Our CTO, Mike Paul, offers our path to two-factor authentication, and why you should follow your own path to enhanced security with 2FA.
Over the next few weeks, Mike will tell our story and offer advice on moving to 2FA.
Innovative Computing Systems is a managed service provider with over 300 clients. Frequently, we become our client’s trusted resource for all things IT. One of the challenges that we have, as most organizations do, relates to password management.
We manage thousands of passwords for multiple clients. Auditing access to these passwords, tracking who has access to them and maintaining security are critical for our client’s IT operations. When we have employee turnover, it is important that we know what passwords that engineer has seen and be able to change those passwords in a timely fashion.
Since we deploy a centralized password manager, knowing access is locked down in a secure method is imperative. To have this level of reporting and security, we implemented two-factor authentication (2FA) to verify identify and access. One of the best tools we have is 2FA. It took two vendors and a lot of integration work but the solution we now have is extremely robust and secure. With 2FA, I know who has access and who doesn’t.
When I first started working at Innovative Computing Systems, we were a much smaller organization. A tightly held, password-protected spreadsheet in our document management system (DMS) was our method to track passwords. We would control access with Windows credentials, auditing was conducted within the DMS and the number of passwords was far fewer. Over time, the list became more difficult to manage, with additional clients, more passwords per client and more employees to track. While the spreadsheet was a good first tool, we could not reliably know which password was accessed. Because of this, we changed passwords for all clients on the list on any employee turnover. Most critically, we had no way to know if a former engineer had access to another employee’s password. We had a lot of forced password changes in those days. This workflow was extremely disruptive to our clients and our operations. A better tool was necessary.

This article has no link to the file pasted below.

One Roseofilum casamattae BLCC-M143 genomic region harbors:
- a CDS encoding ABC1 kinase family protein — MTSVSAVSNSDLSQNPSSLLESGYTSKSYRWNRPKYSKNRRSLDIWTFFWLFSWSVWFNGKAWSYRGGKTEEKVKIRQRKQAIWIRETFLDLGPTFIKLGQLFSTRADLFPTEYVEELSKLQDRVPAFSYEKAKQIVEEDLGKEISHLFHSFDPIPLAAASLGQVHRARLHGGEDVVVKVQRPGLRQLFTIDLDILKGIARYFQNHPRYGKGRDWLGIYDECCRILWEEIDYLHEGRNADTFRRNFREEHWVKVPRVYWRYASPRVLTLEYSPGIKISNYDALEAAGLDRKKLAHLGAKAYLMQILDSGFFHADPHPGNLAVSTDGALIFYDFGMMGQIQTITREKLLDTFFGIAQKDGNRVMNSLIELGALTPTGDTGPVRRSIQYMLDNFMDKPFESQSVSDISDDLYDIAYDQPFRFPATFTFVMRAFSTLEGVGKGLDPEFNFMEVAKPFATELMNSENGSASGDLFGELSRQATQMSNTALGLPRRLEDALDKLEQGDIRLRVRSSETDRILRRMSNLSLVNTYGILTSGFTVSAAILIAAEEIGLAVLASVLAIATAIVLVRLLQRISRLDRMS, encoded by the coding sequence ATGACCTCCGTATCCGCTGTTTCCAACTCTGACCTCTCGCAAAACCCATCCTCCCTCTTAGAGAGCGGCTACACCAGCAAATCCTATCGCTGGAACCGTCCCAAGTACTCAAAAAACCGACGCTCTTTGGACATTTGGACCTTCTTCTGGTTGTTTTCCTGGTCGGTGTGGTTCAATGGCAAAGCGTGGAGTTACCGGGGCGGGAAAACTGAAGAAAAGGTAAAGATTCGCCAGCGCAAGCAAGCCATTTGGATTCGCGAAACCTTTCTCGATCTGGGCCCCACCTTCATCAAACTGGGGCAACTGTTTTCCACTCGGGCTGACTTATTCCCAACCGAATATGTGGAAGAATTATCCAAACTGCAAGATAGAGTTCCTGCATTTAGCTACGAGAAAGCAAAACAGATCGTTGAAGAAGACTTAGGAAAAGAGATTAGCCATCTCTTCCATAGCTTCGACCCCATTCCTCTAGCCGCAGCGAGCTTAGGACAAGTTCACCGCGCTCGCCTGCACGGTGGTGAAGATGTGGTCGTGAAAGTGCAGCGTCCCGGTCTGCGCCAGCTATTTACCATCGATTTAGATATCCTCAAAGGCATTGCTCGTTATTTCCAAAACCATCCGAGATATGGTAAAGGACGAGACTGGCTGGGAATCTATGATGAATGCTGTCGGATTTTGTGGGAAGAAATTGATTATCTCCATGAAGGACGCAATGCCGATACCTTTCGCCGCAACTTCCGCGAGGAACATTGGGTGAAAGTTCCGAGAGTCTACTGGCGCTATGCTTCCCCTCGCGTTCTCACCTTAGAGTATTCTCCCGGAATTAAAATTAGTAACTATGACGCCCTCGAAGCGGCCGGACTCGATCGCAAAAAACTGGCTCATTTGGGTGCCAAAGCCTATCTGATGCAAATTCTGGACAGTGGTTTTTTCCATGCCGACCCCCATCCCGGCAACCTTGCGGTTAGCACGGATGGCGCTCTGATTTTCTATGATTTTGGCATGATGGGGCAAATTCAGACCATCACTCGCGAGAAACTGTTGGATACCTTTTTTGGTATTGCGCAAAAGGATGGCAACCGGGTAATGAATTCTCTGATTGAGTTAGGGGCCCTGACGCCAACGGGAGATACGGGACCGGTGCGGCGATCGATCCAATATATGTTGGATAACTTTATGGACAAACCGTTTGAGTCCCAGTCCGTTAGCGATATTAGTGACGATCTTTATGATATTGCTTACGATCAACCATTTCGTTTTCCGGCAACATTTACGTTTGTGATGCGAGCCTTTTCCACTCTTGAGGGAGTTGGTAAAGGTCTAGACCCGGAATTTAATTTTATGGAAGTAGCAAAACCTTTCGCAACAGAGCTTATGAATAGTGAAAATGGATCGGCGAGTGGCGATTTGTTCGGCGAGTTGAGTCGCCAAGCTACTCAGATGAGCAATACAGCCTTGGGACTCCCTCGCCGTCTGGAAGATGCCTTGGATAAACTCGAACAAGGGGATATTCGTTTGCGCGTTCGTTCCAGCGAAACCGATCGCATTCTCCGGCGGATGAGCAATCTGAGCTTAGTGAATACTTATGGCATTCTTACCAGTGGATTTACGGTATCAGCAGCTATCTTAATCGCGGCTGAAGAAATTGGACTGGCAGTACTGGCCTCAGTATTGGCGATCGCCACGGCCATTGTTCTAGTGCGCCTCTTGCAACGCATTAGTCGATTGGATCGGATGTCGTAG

As our operation evolved, we conducted research to find a “perfect” solution. After some time, we found a solution that appeared to solve our most pressing issues. The password manager had vaults for individual client security, which meant we didn’t have to change all client passwords on any employee turnover. A report was easily generated on the exact passwords accessed and we could target those for a change. We had a mechanism to rotate passwords using an agent. We had the ability to have engineers enter passwords instead of a master user entering all passwords. And, almost as an afterthought, it came with 2FA.
The 2FA included with the solution helped solve numerous account identity issues. The new login mechanism required running a soft token on a smart phone. This feature allowed us to reliably know the person logging in was in fact one of our engineers. The login could not be easily faked. Because it was Active Directory-integrated, we knew all we had to do was disable the 2FA logins and they could no longer access passwords. This feature is a key piece of 2FA for identification reasons. While a password itself could be compromised, the account would still be secure using 2FA. Nonetheless, good password hygiene is still critical to keeping accounts secure. Passwords should be changed frequently and, wherever possible, 2FA should be setup.
Want more information on two-factor authentication? Contact us.
Learn about the most common two-factor authentication solutions.